Method 3D Pose Error Runtime
Without regularization 68.30 0.013
With regularization 60.17 0.006
Table 6: Quantitative results of our fusion approach with and without the regularization term encouraging sharp fusion. These experiments were carried out on the Eating action class of Human3.6m. 3D pose error is computed as the average Euclidean distance (in milimeters) between the predicted and ground-truth 3D joint positions. Runtime denotes the computational time spent, in sec/frame, during testing for the fusion network with and without the regularization term. With the regularization term, inactive layers are pruned after training, which yields a more efficient network for test-time prediction.

Running time.

We carried out our experiments on a machine equipped with an Intel Xeon CPU E5-2680 and an NVIDIA TITAN X Pascal GPU. It takes ms to compute 2D joint location confidence maps and ms to predict 3D pose with our fusion network. Therefore, the total runtime of our method is 0.096 sec/frame (over 10 fps), which compares favorably with the recent model-based methods ranging from 0.04 fps to 1 fps [72, 58, 76].

Additional qualitative results.

We provide additional qualitative results for the HumanEva [61], Human3.6m [30], and KTH Multiview Football II [10] datasets in Figs. 9 10, and 11, respectively. We further demonstrate that our regressor trained on the recently released synthetic dataset of [12] generalizes well to real images obtained from the Leeds Sports Pose dataset [33] in Fig. 8. Additional qualitative results can be found in the accompanying videos.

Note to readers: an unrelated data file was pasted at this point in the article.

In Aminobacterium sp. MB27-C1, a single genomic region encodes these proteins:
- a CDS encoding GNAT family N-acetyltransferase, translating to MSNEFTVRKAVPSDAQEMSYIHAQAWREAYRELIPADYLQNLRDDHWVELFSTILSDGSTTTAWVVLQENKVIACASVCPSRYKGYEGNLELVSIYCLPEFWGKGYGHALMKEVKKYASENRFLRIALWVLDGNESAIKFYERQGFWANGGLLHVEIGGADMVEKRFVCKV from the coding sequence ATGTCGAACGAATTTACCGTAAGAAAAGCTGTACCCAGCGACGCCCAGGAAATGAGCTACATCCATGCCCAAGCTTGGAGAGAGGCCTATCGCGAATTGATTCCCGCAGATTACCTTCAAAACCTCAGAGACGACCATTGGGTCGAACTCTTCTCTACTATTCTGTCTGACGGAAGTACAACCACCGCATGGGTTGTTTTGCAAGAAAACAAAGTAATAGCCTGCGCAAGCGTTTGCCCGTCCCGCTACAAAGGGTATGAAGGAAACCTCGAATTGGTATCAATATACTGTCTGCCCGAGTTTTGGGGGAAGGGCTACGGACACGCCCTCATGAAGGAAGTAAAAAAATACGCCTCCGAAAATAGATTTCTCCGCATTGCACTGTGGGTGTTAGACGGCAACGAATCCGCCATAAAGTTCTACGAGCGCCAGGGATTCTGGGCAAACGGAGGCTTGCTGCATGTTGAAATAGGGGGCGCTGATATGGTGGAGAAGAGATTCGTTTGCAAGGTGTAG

(a) Image     (b) Confidence Map     (c) Prediction     (d) Ground-truth             (e) Image     (f) Confidence Map     (g) Prediction     (h) Ground-truth
Figure 9: Pose estimation results on HumanEva-I. (a, e) Input images. (b, f) 2D joint location confidence maps. (c, g) Recovered pose. (d, h) Ground truth. Best viewed in color.
(a) Image     (b) Confidence Map     (c) Prediction     (d) Ground-truth             (e) Image     (f) Confidence Map     (g) Prediction     (h) Ground-truth
Figure 10: Pose estimation results on Human3.6m. (a, e) Input images. (b, f) 2D joint location confidence maps. (c, g) Recovered pose. (d, h) Ground truth. Note that our method can recover the 3D pose in these challenging scenarios, which involve significant amounts of self occlusion and orientation ambiguity. Best viewed in color.
(a) Image     (b) Confidence Map     (c) Prediction     (d) Ground-truth             (e) Image     (f) Confidence Map     (g) Prediction     (h) Ground-truth
Figure 11: Pose estimation results on KTH Multiview Football II. (a, e) Input images. (b, f) 2D joint location confidence maps. (c, g) Recovered pose. (d, h) Ground truth. Best viewed in color.